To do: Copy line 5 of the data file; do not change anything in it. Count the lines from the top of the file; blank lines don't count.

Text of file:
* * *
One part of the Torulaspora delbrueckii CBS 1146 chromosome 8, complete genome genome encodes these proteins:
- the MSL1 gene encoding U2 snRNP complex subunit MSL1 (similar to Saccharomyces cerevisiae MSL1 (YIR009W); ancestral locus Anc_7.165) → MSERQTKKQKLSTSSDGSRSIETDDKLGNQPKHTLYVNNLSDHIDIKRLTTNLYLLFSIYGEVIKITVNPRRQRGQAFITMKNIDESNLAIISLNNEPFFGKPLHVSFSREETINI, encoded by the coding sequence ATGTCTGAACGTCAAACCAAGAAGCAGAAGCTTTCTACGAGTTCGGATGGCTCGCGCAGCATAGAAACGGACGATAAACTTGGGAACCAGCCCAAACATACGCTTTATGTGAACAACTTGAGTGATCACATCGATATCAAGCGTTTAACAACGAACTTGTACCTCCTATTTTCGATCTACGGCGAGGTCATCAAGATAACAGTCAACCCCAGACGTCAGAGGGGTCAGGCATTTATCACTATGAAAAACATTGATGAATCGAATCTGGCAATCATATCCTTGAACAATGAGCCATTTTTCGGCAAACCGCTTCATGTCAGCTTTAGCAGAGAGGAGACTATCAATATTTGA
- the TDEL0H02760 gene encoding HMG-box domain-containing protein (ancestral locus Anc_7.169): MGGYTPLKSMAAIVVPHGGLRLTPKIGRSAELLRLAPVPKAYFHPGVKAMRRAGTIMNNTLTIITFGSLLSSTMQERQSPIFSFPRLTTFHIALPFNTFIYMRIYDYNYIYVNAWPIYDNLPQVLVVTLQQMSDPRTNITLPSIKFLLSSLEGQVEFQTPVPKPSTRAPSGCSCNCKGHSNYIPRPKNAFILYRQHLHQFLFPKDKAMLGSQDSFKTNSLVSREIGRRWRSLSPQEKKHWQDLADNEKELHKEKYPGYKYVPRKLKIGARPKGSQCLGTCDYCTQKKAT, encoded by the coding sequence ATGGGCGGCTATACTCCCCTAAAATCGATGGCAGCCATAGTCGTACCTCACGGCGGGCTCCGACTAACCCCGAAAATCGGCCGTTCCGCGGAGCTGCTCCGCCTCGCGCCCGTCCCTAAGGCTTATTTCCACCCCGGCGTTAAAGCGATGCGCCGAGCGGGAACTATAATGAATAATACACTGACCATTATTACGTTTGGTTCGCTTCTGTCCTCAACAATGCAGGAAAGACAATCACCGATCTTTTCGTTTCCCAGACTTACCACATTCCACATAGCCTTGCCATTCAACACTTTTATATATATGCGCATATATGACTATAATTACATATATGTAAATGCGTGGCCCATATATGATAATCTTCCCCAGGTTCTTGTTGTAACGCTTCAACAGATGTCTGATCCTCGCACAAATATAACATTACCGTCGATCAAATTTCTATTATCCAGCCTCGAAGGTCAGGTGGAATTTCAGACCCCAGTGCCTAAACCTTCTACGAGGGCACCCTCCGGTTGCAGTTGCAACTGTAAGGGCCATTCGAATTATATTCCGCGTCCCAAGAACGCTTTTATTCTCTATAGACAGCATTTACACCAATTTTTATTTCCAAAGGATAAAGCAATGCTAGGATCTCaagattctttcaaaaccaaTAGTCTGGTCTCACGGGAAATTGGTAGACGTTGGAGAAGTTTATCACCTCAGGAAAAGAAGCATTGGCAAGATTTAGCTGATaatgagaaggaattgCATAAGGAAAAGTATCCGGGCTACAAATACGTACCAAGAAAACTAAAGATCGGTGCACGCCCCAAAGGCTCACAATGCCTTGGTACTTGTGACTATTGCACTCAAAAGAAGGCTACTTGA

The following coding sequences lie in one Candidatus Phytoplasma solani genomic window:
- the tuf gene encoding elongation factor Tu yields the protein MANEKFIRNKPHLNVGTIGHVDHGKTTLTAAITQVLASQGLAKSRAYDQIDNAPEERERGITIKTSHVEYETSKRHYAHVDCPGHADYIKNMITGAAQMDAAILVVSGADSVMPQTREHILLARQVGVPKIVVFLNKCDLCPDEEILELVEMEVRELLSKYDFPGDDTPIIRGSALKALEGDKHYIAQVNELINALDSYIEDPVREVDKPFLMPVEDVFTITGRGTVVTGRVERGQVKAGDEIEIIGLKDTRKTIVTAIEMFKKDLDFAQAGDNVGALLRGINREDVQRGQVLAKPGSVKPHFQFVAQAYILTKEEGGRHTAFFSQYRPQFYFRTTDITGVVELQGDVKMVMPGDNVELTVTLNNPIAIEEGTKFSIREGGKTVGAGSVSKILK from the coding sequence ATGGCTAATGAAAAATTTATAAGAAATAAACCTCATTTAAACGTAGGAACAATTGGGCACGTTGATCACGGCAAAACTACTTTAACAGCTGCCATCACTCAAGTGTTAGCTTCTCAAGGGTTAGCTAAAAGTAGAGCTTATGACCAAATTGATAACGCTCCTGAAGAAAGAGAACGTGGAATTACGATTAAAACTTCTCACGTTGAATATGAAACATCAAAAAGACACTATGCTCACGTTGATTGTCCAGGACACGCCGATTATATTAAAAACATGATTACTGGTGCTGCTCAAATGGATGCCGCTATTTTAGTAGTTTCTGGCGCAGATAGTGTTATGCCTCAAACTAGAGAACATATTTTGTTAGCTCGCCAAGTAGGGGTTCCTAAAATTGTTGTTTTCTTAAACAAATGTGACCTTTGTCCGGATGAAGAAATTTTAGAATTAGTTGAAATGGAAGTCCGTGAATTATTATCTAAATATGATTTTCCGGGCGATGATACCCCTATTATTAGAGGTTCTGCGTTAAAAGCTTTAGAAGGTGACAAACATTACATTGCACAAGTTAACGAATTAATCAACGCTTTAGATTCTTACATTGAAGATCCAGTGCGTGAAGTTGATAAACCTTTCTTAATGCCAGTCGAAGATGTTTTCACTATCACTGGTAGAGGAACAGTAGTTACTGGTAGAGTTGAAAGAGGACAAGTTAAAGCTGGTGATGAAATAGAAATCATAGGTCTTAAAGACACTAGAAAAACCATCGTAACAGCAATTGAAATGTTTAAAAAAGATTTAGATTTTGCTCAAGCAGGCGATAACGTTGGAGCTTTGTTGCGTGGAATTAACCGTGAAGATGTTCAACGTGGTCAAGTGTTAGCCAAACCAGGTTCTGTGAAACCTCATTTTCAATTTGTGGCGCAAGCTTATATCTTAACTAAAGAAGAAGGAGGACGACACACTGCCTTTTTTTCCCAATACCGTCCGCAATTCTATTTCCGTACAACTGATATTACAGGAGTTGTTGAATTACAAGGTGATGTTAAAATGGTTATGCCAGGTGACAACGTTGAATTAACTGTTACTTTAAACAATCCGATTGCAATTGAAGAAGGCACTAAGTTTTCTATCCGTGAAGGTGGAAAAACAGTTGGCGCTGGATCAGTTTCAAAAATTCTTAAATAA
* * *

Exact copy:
- the tuf gene encoding elongation factor Tu yields the protein MANEKFIRNKPHLNVGTIGHVDHGKTTLTAAITQVLASQGLAKSRAYDQIDNAPEERERGITIKTSHVEYETSKRHYAHVDCPGHADYIKNMITGAAQMDAAILVVSGADSVMPQTREHILLARQVGVPKIVVFLNKCDLCPDEEILELVEMEVRELLSKYDFPGDDTPIIRGSALKALEGDKHYIAQVNELINALDSYIEDPVREVDKPFLMPVEDVFTITGRGTVVTGRVERGQVKAGDEIEIIGLKDTRKTIVTAIEMFKKDLDFAQAGDNVGALLRGINREDVQRGQVLAKPGSVKPHFQFVAQAYILTKEEGGRHTAFFSQYRPQFYFRTTDITGVVELQGDVKMVMPGDNVELTVTLNNPIAIEEGTKFSIREGGKTVGAGSVSKILK from the coding sequence ATGGCTAATGAAAAATTTATAAGAAATAAACCTCATTTAAACGTAGGAACAATTGGGCACGTTGATCACGGCAAAACTACTTTAACAGCTGCCATCACTCAAGTGTTAGCTTCTCAAGGGTTAGCTAAAAGTAGAGCTTATGACCAAATTGATAACGCTCCTGAAGAAAGAGAACGTGGAATTACGATTAAAACTTCTCACGTTGAATATGAAACATCAAAAAGACACTATGCTCACGTTGATTGTCCAGGACACGCCGATTATATTAAAAACATGATTACTGGTGCTGCTCAAATGGATGCCGCTATTTTAGTAGTTTCTGGCGCAGATAGTGTTATGCCTCAAACTAGAGAACATATTTTGTTAGCTCGCCAAGTAGGGGTTCCTAAAATTGTTGTTTTCTTAAACAAATGTGACCTTTGTCCGGATGAAGAAATTTTAGAATTAGTTGAAATGGAAGTCCGTGAATTATTATCTAAATATGATTTTCCGGGCGATGATACCCCTATTATTAGAGGTTCTGCGTTAAAAGCTTTAGAAGGTGACAAACATTACATTGCACAAGTTAACGAATTAATCAACGCTTTAGATTCTTACATTGAAGATCCAGTGCGTGAAGTTGATAAACCTTTCTTAATGCCAGTCGAAGATGTTTTCACTATCACTGGTAGAGGAACAGTAGTTACTGGTAGAGTTGAAAGAGGACAAGTTAAAGCTGGTGATGAAATAGAAATCATAGGTCTTAAAGACACTAGAAAAACCATCGTAACAGCAATTGAAATGTTTAAAAAAGATTTAGATTTTGCTCAAGCAGGCGATAACGTTGGAGCTTTGTTGCGTGGAATTAACCGTGAAGATGTTCAACGTGGTCAAGTGTTAGCCAAACCAGGTTCTGTGAAACCTCATTTTCAATTTGTGGCGCAAGCTTATATCTTAACTAAAGAAGAAGGAGGACGACACACTGCCTTTTTTTCCCAATACCGTCCGCAATTCTATTTCCGTACAACTGATATTACAGGAGTTGTTGAATTACAAGGTGATGTTAAAATGGTTATGCCAGGTGACAACGTTGAATTAACTGTTACTTTAAACAATCCGATTGCAATTGAAGAAGGCACTAAGTTTTCTATCCGTGAAGGTGGAAAAACAGTTGGCGCTGGATCAGTTTCAAAAATTCTTAAATAA